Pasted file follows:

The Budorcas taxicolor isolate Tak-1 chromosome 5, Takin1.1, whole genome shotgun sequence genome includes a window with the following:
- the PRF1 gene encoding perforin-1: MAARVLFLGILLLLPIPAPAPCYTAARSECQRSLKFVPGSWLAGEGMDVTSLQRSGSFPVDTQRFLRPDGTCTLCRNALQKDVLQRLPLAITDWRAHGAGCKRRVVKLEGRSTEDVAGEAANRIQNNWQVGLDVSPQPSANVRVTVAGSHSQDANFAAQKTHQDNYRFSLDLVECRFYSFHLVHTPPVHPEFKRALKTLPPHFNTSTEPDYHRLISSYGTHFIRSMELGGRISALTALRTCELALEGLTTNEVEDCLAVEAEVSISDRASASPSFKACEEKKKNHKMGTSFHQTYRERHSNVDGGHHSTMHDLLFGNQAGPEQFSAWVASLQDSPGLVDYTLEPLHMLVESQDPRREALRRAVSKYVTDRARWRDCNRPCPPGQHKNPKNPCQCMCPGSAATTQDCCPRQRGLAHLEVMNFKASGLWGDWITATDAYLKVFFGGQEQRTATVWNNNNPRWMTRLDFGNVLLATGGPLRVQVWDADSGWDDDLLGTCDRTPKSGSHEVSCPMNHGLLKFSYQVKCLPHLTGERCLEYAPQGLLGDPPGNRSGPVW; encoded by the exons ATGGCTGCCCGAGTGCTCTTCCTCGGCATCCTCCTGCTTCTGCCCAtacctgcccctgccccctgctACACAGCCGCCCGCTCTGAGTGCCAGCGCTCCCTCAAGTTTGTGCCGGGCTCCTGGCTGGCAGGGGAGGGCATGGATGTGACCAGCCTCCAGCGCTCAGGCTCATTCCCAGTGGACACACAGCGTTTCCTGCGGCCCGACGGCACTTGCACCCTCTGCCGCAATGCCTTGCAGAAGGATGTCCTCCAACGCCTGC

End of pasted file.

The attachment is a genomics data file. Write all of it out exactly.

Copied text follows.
The Budorcas taxicolor isolate Tak-1 chromosome 5, Takin1.1, whole genome shotgun sequence genome includes a window with the following:
- the PRF1 gene encoding perforin-1: MAARVLFLGILLLLPIPAPAPCYTAARSECQRSLKFVPGSWLAGEGMDVTSLQRSGSFPVDTQRFLRPDGTCTLCRNALQKDVLQRLPLAITDWRAHGAGCKRRVVKLEGRSTEDVAGEAANRIQNNWQVGLDVSPQPSANVRVTVAGSHSQDANFAAQKTHQDNYRFSLDLVECRFYSFHLVHTPPVHPEFKRALKTLPPHFNTSTEPDYHRLISSYGTHFIRSMELGGRISALTALRTCELALEGLTTNEVEDCLAVEAEVSISDRASASPSFKACEEKKKNHKMGTSFHQTYRERHSNVDGGHHSTMHDLLFGNQAGPEQFSAWVASLQDSPGLVDYTLEPLHMLVESQDPRREALRRAVSKYVTDRARWRDCNRPCPPGQHKNPKNPCQCMCPGSAATTQDCCPRQRGLAHLEVMNFKASGLWGDWITATDAYLKVFFGGQEQRTATVWNNNNPRWMTRLDFGNVLLATGGPLRVQVWDADSGWDDDLLGTCDRTPKSGSHEVSCPMNHGLLKFSYQVKCLPHLTGERCLEYAPQGLLGDPPGNRSGPVW; encoded by the exons ATGGCTGCCCGAGTGCTCTTCCTCGGCATCCTCCTGCTTCTGCCCAtacctgcccctgccccctgctACACAGCCGCCCGCTCTGAGTGCCAGCGCTCCCTCAAGTTTGTGCCGGGCTCCTGGCTGGCAGGGGAGGGCATGGATGTGACCAGCCTCCAGCGCTCAGGCTCATTCCCAGTGGACACACAGCGTTTCCTGCGGCCCGACGGCACTTGCACCCTCTGCCGCAATGCCTTGCAGAAGGATGTCCTCCAACGCCTGC